While I rested, I glanced back to the crash and thought about what would happen to the strange man; no doubt his hunters would kill him like a wounded deer. A terrible thought struck me: if they chased him from space to get the baby, they would surely do the same to me. I looked to the child and realized that neither of us would be safe, so I steeled my nerves and turned to go back into the forest. Before I left, I hid the babe inside the stump of a bamboo tree and tied another piece on top to cover her. With blade in one hand, saw in the other, and knife in my belt, I then crept back through the woods to where the spacemen were.

         In the clearing was another saucer, larger than the other and made from a dark metal, and then armored men around it matched it perfectly. They looked like they were made from solid shadows, had blood-red mirrors covering their faces, and each had a strange tool in their hands. As I spied on them, I counted four by the ship and one who spoke to the first man. Though I could not hear everything, I could tell that they were talking about the baby, and the things the shadow man said are things a child should not hear.

         That was when I made my move. When one moved close enough, I lunged out from the woods and stabbed my knife in a gap in his armored neck. Before he could slump to his knees, I caught him and gently lowered him to the ground before moving onto the next. Again and again I did this, and the spacemen were none the wiser; I was as much a shadow to them as they were to me. After I had slain all the guards, I stalked towards the last of them--the one that cursed the wounded man for making him run all through the heavens.

         Just before I was close enough to grab him, one of the trees that had been broken by the ships finally snapped free and hit the ground with a loud thud. The shadow snapped up, spun around, and pointed the strange tool at me. Suddenly, it let out a loud crack and released a bolt of terrible light at me at an awesome speed; I could do nothing but let it take my leg. There are not words to describe the agony when I realized that my left leg had been blown off and left me with a stump at the knee. I tried to scream, but I could not make any words and no sound would come to me; all I could do was grasp at what was no longer there.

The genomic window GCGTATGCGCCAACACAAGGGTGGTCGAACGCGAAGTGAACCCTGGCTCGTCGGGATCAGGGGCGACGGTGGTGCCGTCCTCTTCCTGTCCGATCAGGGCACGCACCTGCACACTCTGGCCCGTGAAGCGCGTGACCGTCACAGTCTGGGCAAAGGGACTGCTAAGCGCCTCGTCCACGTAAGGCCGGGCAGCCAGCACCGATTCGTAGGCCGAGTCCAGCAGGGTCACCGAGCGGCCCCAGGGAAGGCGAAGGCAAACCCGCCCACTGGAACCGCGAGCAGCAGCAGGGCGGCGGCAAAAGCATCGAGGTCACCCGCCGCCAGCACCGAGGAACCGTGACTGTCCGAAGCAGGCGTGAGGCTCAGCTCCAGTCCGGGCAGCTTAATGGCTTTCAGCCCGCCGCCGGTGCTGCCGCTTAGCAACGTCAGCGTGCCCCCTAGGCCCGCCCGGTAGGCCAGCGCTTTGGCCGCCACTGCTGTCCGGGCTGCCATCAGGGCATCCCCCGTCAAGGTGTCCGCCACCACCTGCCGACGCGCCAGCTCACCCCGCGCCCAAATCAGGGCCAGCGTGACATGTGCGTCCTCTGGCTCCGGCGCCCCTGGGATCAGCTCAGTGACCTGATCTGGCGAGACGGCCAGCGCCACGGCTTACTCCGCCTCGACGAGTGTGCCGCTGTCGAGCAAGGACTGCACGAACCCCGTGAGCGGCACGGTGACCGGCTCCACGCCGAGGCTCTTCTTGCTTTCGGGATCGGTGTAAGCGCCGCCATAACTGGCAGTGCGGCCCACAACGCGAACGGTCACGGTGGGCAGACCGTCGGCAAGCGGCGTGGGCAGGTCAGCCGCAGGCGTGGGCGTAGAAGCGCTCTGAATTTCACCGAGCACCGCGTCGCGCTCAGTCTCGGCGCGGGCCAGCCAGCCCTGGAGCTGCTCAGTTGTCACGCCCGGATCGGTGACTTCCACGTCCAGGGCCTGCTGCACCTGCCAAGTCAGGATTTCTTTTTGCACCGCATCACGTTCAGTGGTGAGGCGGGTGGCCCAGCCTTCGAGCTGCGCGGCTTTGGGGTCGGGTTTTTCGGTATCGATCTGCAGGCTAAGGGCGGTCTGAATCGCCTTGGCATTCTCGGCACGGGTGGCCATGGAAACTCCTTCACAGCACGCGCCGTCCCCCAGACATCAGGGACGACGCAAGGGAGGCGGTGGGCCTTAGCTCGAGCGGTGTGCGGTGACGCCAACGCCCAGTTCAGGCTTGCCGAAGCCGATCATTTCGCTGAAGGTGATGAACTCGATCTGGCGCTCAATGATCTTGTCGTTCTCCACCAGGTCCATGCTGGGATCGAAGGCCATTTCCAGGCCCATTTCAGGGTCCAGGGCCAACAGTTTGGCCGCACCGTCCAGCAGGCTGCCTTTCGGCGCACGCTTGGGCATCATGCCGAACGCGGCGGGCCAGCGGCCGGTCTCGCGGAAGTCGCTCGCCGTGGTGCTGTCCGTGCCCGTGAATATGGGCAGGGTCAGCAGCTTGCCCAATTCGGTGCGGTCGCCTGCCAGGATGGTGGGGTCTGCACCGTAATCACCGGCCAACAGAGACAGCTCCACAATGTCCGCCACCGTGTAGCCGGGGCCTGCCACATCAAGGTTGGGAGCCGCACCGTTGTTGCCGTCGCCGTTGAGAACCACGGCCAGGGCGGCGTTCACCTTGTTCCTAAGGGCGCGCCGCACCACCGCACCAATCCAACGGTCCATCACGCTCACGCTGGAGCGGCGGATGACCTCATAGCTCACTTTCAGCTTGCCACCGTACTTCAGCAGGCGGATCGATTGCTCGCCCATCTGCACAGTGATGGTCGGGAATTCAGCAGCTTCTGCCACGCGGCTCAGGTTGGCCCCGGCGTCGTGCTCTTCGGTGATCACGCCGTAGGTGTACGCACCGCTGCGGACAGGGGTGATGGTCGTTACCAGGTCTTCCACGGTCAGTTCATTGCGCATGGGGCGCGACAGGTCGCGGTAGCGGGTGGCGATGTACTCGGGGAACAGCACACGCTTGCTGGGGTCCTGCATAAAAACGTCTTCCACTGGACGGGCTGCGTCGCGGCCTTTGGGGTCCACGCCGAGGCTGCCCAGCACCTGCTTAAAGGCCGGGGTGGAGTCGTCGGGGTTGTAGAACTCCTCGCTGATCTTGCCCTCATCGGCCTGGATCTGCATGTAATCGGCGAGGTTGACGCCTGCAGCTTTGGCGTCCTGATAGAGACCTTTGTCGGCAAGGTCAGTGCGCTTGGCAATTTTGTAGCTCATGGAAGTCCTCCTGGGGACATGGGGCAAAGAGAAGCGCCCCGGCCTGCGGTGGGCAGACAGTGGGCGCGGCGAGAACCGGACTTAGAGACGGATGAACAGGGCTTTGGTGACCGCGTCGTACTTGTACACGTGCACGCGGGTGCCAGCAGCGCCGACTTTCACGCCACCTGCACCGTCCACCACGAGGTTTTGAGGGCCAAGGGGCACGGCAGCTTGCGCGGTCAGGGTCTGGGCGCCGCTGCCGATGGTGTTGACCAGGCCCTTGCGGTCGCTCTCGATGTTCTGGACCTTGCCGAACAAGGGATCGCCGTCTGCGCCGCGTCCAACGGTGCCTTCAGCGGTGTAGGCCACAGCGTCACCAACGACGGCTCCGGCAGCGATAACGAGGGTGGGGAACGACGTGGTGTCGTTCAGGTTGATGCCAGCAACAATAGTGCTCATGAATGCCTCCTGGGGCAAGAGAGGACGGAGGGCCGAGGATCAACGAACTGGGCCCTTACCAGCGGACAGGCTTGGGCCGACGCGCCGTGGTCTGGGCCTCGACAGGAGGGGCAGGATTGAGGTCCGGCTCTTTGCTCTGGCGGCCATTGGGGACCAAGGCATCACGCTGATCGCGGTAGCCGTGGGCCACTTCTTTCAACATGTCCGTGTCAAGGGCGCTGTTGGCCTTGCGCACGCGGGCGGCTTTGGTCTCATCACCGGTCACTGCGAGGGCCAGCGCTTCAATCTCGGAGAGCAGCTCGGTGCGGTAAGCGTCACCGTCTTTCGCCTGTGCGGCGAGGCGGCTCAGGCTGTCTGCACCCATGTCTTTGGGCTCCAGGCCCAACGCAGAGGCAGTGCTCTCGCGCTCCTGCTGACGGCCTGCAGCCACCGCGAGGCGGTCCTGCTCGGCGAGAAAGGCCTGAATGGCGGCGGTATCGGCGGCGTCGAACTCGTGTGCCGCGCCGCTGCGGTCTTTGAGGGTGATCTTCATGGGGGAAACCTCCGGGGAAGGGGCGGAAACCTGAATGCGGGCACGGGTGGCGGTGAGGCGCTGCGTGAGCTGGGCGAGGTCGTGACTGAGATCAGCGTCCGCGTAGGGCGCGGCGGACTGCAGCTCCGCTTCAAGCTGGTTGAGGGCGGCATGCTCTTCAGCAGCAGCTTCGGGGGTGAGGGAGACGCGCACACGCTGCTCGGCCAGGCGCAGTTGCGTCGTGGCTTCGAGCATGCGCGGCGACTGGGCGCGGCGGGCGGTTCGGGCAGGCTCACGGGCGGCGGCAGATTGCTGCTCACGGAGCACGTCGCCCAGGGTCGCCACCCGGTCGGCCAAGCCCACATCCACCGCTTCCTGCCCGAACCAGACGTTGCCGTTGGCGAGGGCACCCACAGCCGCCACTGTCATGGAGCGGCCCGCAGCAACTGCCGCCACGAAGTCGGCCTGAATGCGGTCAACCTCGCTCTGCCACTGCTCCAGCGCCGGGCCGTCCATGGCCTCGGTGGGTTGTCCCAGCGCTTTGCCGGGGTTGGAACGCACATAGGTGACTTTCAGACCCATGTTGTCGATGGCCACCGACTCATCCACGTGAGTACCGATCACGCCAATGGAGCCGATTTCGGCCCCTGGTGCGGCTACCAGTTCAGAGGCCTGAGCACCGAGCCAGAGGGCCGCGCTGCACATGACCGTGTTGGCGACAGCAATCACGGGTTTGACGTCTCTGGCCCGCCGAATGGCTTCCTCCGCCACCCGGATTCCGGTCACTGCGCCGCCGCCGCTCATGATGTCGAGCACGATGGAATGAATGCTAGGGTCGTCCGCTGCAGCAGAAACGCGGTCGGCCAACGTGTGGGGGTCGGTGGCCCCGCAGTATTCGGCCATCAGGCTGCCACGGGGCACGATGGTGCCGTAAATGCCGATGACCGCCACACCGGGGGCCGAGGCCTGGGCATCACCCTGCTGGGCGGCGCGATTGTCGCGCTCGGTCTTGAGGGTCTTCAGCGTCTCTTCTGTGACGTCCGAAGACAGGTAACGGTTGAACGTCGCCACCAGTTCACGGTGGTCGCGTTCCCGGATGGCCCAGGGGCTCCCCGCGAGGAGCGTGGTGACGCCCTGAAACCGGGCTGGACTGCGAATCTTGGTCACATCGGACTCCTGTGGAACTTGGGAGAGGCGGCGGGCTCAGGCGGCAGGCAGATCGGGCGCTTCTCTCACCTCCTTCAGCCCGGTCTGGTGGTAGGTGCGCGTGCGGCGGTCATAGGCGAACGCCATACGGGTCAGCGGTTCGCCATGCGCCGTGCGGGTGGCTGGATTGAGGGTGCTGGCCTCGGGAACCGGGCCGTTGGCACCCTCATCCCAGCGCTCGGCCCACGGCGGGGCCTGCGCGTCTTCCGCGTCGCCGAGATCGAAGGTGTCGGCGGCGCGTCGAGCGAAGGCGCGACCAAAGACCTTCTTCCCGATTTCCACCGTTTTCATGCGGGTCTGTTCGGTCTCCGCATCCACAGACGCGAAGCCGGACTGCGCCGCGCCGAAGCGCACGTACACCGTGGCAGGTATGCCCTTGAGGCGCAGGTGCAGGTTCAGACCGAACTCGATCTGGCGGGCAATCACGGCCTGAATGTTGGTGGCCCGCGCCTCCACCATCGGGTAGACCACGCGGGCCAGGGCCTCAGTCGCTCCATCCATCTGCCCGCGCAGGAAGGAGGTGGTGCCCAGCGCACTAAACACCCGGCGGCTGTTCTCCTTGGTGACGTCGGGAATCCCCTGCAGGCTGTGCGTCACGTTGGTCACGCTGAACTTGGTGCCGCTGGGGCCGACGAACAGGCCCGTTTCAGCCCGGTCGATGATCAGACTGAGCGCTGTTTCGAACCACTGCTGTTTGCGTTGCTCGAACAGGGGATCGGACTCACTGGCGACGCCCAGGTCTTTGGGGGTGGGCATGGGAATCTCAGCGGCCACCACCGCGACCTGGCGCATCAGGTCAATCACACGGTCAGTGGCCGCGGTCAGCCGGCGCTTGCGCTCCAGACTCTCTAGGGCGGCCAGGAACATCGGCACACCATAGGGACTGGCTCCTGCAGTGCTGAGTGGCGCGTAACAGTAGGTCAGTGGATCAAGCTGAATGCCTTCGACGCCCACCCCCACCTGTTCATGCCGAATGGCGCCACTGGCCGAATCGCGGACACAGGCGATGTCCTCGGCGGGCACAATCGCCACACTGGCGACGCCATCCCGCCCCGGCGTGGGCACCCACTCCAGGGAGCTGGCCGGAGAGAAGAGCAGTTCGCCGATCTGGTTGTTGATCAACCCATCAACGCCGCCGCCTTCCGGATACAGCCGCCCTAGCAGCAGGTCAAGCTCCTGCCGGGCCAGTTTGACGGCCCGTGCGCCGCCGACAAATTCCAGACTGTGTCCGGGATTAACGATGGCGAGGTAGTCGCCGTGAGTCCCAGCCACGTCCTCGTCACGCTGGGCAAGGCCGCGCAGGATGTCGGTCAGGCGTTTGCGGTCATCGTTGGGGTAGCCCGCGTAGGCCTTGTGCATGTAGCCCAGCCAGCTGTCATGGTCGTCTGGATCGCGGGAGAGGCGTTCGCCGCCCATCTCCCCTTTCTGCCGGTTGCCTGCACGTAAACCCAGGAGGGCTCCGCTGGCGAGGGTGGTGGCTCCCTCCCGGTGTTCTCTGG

The shadow man marched up to me then and kicked me in the chest, but that was nothing compared to the searing pain where my leg should have been. He barked something at me, though in all my agony, I could not hear a single word he said, and it was not until he knocked me to the ground that I focused more. What I could understand was that he wanted the baby and demanded to know where she was, or else I would feel even more pain. Let me tell you, Kaguya, I very nearly told him, were it not for the spaceman.

         While the shadow was not looking, the first man crawled to where a similar tool lay and shot another bolt at the dark fiend. The menace was struck in the back and toppled like a tree, and, fueled by my pain, I lashed out at him. The instant he hit the ground, I grabbed my blade and hacked at his neck once, twice, three times, until I was sure that his head and body no longer met. As I fell onto my back, I looked to my ally and saw that he no longer moved; that blast was his last act in this world.


         "After that, I buried all the spacemen, took their ships apart, and melted everything down into scrap metal," Taketori finished his story. He glanced down to Kaguya and asked her, "And you already know what happened to the baby, don't you?"

         The child nodded and replied, "When you went to get her, you saw the bamboo tree glowing like the sun, then you took her into town and left her at the doorstep of a lonely merchant."

         Her elderly father grinned slyly and patted his daughter on the head. "That's right, my little princess. Now, be a dear and help your old man; I must have this load ready to take to town tomorrow."

         "Yes, papa."

         As his daughter walked over and picked up the saw, Taketori glanced up at the midday sky and kicked his metal leg against the side of the house. No other spacemen had come in all these years, but he kept watching all the same. The mirrored man never said how long he needed to protect Kaguya, and until someone told him otherwise, he would protect her with every fiber of his being...

(Word Count: 1722)